Manhattan Institute for Policy Research.
search  
 
Subscribe   Subscribe   MI on Facebook Find us on Twitter Find us on Instagram      
 
 
   
 
     
 

Wall Street Journal

 

The Sunshine of Disclosure And Some Intimidation, Too

October 29, 2013

By James R. Copland

Jonathan Macey is right that shareholders and investors should "ignore" the widely hyped CPA-Zicklin Index, which is methodologically flawed and inconsistent year over year. Fortunately, shareholders have been getting this message. Not only have 82% of shareholders in Fortune 250 companies voted against political-spending-related shareholder proposals in the last two years, but between 75% and 77% have rejected the CPA’s own "model shareholder proposal" for political-spending disclosure. No such proposal has received majority support over board opposition at a large American company.

Those shareholders voting in favor of the CPA’s proposal are largely labor-affiliated pension funds and "social investing" funds, whose interests depart from the average diversified investor’s, or institutional investors blindly following the recommendations of proxy advisers like Institutional Shareholder Services, which receives significant revenues from those same special-interest investors and generally backs many more "social policy" shareholder proposals than the average investor.

Bruce Freed, the former Democratic congressional staffer who heads the CPA, regularly "reports" inflated shareholder support for his proposals by ignoring institutional investors’ abstention votes, contrary to corporate bylaws, and he attempts to create bandwagon effects by listing companies that offer certain disclosures (without clarifying that many such companies don’t disclose what Mr. Freed is asking from others). Rather than getting on that illusory bandwagon, corporate leaders should listen to the vast majority of their shareholders and preserve their important ability to play an active role in the political process.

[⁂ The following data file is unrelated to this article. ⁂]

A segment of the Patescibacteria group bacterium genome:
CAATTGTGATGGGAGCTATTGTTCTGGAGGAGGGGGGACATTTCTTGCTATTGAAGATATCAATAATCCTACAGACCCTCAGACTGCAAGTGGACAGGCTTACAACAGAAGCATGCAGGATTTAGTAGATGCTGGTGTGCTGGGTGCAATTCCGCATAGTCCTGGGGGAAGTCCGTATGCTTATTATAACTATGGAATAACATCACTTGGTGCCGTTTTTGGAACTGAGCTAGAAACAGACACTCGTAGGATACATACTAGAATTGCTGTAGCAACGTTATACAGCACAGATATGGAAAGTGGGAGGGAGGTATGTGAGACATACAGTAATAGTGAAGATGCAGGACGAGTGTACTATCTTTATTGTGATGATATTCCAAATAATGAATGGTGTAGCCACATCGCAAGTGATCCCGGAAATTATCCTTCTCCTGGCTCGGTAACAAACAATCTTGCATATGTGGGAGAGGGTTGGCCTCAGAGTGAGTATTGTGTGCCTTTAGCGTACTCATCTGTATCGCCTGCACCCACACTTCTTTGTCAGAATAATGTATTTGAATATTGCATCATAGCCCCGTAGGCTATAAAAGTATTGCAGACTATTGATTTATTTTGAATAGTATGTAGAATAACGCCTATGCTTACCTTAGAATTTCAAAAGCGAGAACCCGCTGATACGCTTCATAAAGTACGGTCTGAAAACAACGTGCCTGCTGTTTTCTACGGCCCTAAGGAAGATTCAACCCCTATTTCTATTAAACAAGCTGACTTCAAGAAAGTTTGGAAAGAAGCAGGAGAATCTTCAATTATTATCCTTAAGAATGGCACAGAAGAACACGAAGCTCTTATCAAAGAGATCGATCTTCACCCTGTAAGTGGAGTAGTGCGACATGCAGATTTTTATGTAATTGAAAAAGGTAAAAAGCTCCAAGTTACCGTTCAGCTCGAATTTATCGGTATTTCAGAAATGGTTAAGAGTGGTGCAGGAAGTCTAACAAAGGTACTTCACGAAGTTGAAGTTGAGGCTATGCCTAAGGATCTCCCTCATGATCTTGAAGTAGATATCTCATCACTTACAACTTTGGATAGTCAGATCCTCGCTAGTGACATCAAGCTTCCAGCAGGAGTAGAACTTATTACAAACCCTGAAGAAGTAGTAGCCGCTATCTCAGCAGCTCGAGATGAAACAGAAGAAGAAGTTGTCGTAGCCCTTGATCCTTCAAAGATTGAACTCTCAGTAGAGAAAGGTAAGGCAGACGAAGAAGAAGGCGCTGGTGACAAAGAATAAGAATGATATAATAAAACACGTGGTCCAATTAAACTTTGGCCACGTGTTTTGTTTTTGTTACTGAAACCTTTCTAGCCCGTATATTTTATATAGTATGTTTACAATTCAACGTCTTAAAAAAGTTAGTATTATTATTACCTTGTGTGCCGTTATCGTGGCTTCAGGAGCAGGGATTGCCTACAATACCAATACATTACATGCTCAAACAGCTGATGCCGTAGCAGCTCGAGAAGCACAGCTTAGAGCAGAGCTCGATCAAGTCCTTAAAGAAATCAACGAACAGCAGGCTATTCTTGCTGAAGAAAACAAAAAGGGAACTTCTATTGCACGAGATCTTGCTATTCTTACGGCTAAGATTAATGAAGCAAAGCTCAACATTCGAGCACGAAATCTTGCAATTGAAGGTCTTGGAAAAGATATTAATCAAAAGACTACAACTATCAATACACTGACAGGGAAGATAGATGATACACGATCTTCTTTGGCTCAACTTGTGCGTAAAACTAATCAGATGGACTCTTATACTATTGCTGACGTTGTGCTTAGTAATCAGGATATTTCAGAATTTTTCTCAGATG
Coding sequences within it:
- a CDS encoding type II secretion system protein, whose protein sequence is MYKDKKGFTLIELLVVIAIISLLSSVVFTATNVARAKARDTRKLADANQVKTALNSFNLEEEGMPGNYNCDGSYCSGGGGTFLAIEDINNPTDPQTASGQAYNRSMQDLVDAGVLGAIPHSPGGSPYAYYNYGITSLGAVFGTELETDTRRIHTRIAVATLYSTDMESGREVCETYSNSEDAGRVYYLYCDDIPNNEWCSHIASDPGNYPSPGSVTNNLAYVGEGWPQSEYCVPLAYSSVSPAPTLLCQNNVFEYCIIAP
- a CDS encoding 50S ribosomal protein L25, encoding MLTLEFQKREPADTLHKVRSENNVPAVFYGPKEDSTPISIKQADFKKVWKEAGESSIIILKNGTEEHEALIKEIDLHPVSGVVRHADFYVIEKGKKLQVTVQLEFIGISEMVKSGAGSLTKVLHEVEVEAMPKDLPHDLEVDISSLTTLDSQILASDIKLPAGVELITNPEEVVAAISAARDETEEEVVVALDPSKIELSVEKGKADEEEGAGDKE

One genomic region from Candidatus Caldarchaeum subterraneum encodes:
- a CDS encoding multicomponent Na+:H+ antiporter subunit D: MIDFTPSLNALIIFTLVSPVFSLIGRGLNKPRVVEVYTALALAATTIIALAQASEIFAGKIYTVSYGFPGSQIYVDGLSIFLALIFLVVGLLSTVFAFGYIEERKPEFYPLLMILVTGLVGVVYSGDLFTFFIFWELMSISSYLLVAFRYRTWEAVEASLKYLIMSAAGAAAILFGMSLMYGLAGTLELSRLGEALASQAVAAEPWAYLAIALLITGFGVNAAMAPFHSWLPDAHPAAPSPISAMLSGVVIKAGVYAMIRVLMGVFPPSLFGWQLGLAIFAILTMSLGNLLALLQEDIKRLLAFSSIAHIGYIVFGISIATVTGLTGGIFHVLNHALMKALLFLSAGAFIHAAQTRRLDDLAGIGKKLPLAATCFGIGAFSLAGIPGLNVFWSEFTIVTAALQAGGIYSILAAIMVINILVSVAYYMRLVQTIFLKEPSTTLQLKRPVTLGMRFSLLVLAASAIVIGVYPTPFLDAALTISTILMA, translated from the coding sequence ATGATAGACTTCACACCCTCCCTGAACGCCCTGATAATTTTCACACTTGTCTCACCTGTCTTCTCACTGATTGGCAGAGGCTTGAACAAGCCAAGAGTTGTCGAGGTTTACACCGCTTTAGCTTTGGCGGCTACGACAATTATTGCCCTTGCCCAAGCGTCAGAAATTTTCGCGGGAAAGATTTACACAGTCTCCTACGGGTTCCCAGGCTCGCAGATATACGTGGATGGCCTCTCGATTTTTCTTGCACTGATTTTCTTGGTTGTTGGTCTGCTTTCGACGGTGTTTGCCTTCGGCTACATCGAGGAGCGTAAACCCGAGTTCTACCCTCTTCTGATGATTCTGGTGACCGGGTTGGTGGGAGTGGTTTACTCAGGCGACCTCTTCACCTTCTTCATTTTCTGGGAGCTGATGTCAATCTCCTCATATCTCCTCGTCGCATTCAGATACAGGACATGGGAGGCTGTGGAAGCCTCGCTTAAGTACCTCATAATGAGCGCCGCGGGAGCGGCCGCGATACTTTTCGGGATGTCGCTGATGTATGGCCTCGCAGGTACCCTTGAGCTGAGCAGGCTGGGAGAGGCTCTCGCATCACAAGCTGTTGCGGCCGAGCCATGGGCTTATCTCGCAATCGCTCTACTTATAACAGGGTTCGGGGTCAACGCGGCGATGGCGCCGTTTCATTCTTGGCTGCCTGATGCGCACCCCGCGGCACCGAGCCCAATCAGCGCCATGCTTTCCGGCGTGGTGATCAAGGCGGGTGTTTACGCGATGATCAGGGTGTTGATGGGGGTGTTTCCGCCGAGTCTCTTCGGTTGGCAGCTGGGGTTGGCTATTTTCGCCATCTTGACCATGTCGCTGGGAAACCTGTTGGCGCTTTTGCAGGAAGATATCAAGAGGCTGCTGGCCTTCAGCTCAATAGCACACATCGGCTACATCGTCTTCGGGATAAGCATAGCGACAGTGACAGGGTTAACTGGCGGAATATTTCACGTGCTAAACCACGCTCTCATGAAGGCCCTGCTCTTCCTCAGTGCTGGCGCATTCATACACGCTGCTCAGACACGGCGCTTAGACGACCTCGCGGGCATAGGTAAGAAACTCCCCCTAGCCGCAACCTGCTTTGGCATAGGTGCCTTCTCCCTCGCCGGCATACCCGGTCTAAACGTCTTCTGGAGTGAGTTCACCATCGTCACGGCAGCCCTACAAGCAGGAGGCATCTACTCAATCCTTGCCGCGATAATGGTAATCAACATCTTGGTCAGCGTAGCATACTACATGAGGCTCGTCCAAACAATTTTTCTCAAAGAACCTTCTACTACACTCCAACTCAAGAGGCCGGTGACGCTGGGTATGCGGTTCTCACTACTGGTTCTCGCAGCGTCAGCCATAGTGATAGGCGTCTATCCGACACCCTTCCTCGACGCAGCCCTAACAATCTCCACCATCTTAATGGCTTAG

Original Source: http://online.wsj.com/news/articles/SB10001424052702304799404579153543466917788

 

 
PRINTER FRIENDLY
 
LATEST FROM OUR SCHOLARS

5 Reasons Janet Yellen Shouldn’t Focus On Income Inequality
Diana Furchtgott-Roth, 10-20-14

Why The Comptroller Race Matters
Nicole Gelinas, 10-20-14

Obama Should Have Picked “Ebola Czar” With Public-Health Experience
Paul Howard, 10-18-14

Success Of Parent Trigger Is Unclear­—Just As Foes Want
Ben Boychuk, 10-18-14

On Obamacare's Second Birthday, Whither The HSA?
Paul Howard, 10-16-14

You Can Repeal Obamacare And Keep Kentucky's Insurance Exchange
Avik Roy, 10-15-14

Are Private Exchanges The Future Of Health Insurance?
Yevgeniy Feyman, 10-15-14

This Nobel Prize-Worthy Economist Figured Out How To Destroy Terrorism
Diana Furchtgott-Roth, 10-15-14

 
 
 

The Manhattan Institute, a 501(c)(3), is a think tank whose mission is to develop and disseminate new ideas
that foster greater economic choice and individual responsibility.

Copyright © 2014 Manhattan Institute for Policy Research, Inc. All rights reserved.

52 Vanderbilt Avenue, New York, N.Y. 10017
phone (212) 599-7000 / fax (212) 599-3494